Currently, 60 million Americans take these drugs, and another 36 million should be taking them, according to experts. The 36 million who should be taking them are people whose total cholesterol levels are not high at all.
But if more people take them, the drug companies stand to profit even more than they already do.
Thirty years ago, the medical literature said that candidates for cholesterol medication were any middle-aged man whose cholesterol was over 240 with other risk factors, such as smoking or overweight.
After the Cholesterol Consensus Conference in 1984, the parameters changed: anyone (male or female) with cholesterol over 200 could receive the dreaded diagnosis and a prescription for pills. And recently that number has been moved down to 180.
The problem with statins is that cholesterol is an important component in the body for maintaining cellular health, and if inhibited by medications, can cause the body to develop blood sugar problems, edema, mineral deficiencies, chronic inflammation, difficulty in healing, allergies, asthma, reduced libido, infertility and various reproductive problems.
And that’s just the problems caused by inhibited cholesterol production in the body. That doesn’t even take into account the dangers of the statin drugs themselves.
The most common side effect of the drug is muscle pain and weakness. One study found that 98% of people on Lipitor developed muscle pain and weakness.
Other side effects of the various statins include peripheral neuropathy – tingling, numbness, weakness and pain in the hands and feet; nerve damage; liver damage; heart failure; dizziness; memory problems; lower intelligence; cancer; pancreatitis; depression; and suicide.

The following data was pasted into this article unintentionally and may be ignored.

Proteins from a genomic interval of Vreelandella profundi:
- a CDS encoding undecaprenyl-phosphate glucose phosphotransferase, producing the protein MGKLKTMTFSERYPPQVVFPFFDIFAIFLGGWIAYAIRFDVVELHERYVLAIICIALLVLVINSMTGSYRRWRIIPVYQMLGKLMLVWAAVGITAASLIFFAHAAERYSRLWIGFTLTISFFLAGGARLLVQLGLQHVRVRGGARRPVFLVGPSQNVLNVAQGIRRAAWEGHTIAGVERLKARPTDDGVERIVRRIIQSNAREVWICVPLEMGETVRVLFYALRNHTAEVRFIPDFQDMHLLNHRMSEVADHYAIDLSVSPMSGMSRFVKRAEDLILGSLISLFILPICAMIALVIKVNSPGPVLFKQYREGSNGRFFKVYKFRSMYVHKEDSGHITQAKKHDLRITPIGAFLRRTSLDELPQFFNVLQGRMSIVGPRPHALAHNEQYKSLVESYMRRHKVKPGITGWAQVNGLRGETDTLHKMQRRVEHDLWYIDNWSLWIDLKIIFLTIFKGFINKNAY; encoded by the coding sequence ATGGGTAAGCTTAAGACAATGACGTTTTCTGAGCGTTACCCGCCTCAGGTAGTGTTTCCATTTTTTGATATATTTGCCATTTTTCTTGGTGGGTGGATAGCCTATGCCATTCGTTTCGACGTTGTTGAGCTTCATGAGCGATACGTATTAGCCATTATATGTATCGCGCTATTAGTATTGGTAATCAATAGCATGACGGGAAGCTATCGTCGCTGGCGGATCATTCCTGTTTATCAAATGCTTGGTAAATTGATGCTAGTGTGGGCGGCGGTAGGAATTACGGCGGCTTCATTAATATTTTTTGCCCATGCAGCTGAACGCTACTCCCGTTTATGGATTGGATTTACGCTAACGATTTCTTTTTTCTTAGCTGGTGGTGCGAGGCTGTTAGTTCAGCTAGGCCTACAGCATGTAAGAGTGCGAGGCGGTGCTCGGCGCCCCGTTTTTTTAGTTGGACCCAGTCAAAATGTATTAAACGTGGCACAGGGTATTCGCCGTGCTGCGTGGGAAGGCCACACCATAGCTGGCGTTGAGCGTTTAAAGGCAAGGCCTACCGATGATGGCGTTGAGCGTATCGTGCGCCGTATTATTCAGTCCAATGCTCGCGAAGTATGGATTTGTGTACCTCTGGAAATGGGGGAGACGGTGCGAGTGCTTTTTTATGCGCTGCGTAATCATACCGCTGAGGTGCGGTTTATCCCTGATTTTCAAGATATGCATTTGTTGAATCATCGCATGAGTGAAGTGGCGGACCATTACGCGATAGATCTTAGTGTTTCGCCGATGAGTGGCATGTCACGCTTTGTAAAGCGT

Lipitor doesn’t even stop heart disease or heart attacks, as the package insert for the drug says.
But it can cause serious problems. And one of the chief problems of the statins is that by inhibiting cholesterol production in the liver, they’re also inhibiting cholesterol production in the brain, and without cholesterol being produced by the brain, the brain’s function decreases. Hence the nerve problems, along with the mental/cognitive problems that are side effects of the drug.
Many studies have shown no benefit, and much potential harm, from taking statins. In one of the largest studies of the drug, the five-year death rate for treated subjects was reduced by a mere 0.6 percent. To achieve that slight reduction, about 165 healthy people had to be treated for five years to extend one life by five years. The cost for that one life comes to 1.2 million dollars.
The reason for the high cost to save one life is that statins are very expensive–a course of statins for a year costs between $900 and $1400. If you have insurance, your insurance company may pay most of that cost, but costs are always passed to consumers, through higher insurance premiums.
But of course, like all other drugs, statins are well-marketed and well-promoted, which convinces consumers that they are necessary.